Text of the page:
Sticking to the Script
It was about half way through the tour of the Château of Germolles that our aimiable and erudite guide—who it turned out was one of the current owners—ushered our little group into a darkened room. The shutters on the large windows were almost closed, allowing just a few rays to penetrate what seemed to be a high-ceilinged chamber. There was just the hint of a smile on our guide's lips as he admonished us to not bump into the walls.
Huddling immobile in the obscurity, our eyes began to adjust to the dimness as we learned that this room was a special one, in a château that the immensely wealthy Margaret of Flanders, wife of Philip the Bold, ruler of Burgundy, spared no expense to transform into one of the favorite haunts of the Burgundian court, thanks to a binge of building and landscaping that lasted from 1382 to 1392. It was at that point that the interior decoration began, under the watchful eye of the duke's favorite painter, Jean de Beaumetz.
The room we were in was Margaret's bedroom, we were told, and with that the shutters were flung open, to dramatic effect. All four walls were covered with white, yard-high letter M's and P's in a bold script on a background of pale, mottled green. The overall effect of these simple, elegant script letters was powerful, yet harmonious. There being no barriers of any kind, we could also inspect the lettering at close quarters and make out individual brushstrokes. Definitely a striking example of hand lettering, but why the theatrics with the darkened room?
Well, one of the fascinating things about very old buildings is how they have evolved in the hands of their many owners. Châteaus spanning hundreds of years are a perfect expression of changes in architecture and the decorative arts, with medieval and Renaissance elements often found rubbing elbows with the dubious taste of nineteeth-century nouveau riches, who snapped them up for a song (along with an impressive title) in post-Revolutionary France.
What made this room special was that while the château was recently being restored, the workers discovered that below unremarkable layers of wood paneling lay this regal decoration, untouched since its creation almost 700 years ago. The M's of course were for Margaret and the P's for Phillip. In deference to her husband, the P's are slightly larger and each one is unique in some way, with small flourishes here and there to distinguish them. The shutters had been closed partly for dramatic effect but also to protect the delicate pigments. Mind the walls, indeed!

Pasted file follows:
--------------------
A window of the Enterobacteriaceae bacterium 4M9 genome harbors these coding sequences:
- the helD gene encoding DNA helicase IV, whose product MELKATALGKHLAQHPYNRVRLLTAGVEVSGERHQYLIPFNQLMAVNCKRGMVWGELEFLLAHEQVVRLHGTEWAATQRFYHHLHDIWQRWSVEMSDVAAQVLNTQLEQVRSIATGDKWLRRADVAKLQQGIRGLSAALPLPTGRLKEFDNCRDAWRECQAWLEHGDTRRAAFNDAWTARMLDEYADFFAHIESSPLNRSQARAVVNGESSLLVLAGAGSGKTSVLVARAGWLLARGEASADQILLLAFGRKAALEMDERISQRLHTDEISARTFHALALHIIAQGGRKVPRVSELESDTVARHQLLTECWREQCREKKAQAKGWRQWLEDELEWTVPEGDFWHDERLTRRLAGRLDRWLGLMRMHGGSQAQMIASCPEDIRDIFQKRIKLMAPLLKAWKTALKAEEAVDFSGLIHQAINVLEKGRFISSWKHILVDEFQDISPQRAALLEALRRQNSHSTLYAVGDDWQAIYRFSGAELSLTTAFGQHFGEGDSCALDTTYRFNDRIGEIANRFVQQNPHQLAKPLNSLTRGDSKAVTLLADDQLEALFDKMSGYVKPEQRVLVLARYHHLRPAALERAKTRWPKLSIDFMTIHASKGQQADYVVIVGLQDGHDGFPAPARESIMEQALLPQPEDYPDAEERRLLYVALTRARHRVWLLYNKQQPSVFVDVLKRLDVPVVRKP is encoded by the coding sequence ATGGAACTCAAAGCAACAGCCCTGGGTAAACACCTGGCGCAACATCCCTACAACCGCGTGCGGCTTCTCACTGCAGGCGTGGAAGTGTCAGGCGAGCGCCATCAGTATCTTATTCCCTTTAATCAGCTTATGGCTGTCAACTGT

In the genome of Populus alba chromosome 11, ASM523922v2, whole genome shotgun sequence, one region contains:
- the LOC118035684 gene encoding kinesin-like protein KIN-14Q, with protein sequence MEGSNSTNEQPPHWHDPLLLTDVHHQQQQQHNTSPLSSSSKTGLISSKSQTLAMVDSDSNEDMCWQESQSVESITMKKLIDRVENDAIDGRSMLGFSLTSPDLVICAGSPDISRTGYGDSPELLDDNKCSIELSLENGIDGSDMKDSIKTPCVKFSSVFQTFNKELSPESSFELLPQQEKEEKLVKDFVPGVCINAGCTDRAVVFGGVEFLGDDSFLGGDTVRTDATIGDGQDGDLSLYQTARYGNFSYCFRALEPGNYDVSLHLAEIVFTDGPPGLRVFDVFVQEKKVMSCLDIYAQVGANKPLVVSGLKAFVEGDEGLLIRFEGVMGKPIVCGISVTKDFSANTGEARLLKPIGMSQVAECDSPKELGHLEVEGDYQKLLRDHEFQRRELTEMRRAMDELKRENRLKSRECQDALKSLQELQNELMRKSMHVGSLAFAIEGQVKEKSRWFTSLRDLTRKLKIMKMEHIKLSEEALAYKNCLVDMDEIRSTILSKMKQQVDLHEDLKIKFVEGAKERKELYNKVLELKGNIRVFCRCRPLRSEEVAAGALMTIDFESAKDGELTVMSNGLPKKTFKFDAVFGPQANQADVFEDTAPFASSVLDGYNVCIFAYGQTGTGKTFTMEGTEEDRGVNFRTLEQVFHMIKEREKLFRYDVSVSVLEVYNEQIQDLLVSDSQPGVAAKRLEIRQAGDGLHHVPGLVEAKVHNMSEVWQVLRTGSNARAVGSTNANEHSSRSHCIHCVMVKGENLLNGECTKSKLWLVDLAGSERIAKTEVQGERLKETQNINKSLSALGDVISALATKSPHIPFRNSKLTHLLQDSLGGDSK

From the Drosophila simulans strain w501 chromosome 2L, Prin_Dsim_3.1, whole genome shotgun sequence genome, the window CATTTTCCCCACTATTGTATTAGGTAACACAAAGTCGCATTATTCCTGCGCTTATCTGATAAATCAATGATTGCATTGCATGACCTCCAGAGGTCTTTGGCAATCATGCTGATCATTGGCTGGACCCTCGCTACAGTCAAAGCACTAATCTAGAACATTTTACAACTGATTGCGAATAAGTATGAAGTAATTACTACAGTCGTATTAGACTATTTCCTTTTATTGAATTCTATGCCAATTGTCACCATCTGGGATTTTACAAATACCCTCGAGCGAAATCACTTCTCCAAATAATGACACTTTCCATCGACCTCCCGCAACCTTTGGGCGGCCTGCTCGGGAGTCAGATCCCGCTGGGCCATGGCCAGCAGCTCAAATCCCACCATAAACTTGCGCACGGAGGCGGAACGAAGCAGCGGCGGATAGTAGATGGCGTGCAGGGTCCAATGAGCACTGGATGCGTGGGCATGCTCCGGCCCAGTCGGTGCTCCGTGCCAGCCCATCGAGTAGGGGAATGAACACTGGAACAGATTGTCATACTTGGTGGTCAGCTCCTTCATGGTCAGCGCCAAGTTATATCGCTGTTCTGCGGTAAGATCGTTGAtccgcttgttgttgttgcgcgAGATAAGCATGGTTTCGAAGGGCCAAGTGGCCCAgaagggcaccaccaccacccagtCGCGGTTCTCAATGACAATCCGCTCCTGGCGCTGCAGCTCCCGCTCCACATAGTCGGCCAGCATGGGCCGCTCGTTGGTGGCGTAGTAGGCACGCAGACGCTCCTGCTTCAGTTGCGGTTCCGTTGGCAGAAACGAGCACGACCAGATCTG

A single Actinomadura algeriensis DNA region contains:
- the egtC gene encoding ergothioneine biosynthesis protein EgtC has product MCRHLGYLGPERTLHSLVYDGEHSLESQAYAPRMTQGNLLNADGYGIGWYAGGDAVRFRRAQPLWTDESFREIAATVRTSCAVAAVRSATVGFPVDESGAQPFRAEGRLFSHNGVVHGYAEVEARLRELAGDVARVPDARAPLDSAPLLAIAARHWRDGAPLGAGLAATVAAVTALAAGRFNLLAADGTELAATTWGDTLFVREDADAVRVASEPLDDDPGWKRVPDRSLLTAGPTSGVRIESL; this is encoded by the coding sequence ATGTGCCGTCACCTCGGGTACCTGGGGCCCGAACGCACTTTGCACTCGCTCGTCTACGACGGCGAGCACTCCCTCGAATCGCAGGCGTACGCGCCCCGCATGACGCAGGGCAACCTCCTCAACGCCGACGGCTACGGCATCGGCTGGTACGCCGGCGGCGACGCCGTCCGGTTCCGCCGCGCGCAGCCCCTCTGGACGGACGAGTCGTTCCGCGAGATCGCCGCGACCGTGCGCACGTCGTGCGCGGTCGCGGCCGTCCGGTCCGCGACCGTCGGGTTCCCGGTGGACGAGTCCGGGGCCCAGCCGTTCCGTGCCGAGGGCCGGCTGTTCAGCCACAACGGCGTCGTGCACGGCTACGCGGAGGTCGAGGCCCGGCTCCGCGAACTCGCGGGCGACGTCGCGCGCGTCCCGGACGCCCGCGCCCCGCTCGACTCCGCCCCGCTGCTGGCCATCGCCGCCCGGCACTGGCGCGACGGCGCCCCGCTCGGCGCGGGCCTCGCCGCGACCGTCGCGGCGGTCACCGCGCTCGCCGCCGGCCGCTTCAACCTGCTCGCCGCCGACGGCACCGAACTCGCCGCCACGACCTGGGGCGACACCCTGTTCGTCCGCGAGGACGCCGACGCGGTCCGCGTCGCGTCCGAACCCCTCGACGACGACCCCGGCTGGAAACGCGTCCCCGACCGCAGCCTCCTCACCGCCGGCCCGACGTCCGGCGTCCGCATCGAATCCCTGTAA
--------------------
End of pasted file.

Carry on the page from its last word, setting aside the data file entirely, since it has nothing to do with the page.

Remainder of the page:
I have to admit that this experience had an impact on me. While I began in print publishing, my recent focus has been on the web, a medium which is to script fonts as light is to vampires. What's up with script fonts these days, I wondered? It turns out they're doing just fine, thanks to lots of fresh thinking that takes advantage of the capabilities of the OpenType format. An OpenType font can employ up to 65,536 glyphs (as opposed to the 256-character limit of PostScript fonts), so there's room for the wide range of character variations and ligatures that brings script fonts to life.
Savvy font designers can leverage these large character sets via glyph substitution and character positioning, with Lintotype's Zapfino Extra Pro leading the way by providing at least four alternates for each character form, driven by automatic substitutions to the point that the font has, according to Typophile, "achieved what seems to be limited sentience." That's all we need, fonts with a mind of their own. I can see it now: "You're setting me at what point size?" or perhaps "The kerning, I keep telling you to watch the kerning!"
If you check out recent releases from the major foundries and font vendors, such as FontShop, you'll find lots of nifty new scripts, many with old origins. One of my favorites is P22's Brass Script Pro, shown above, which is based on letters from a 1910 German booklet of hand foil stamping type, and has the unusual ability to provide a variety of swash underscores that adjust to the length of the word. P22 suggests using Brass Script for wedding invitations, packaging and advertising.
Script fonts, it would seem, are timeless. What are your favorite scripts and what kinds of designs do you use them for?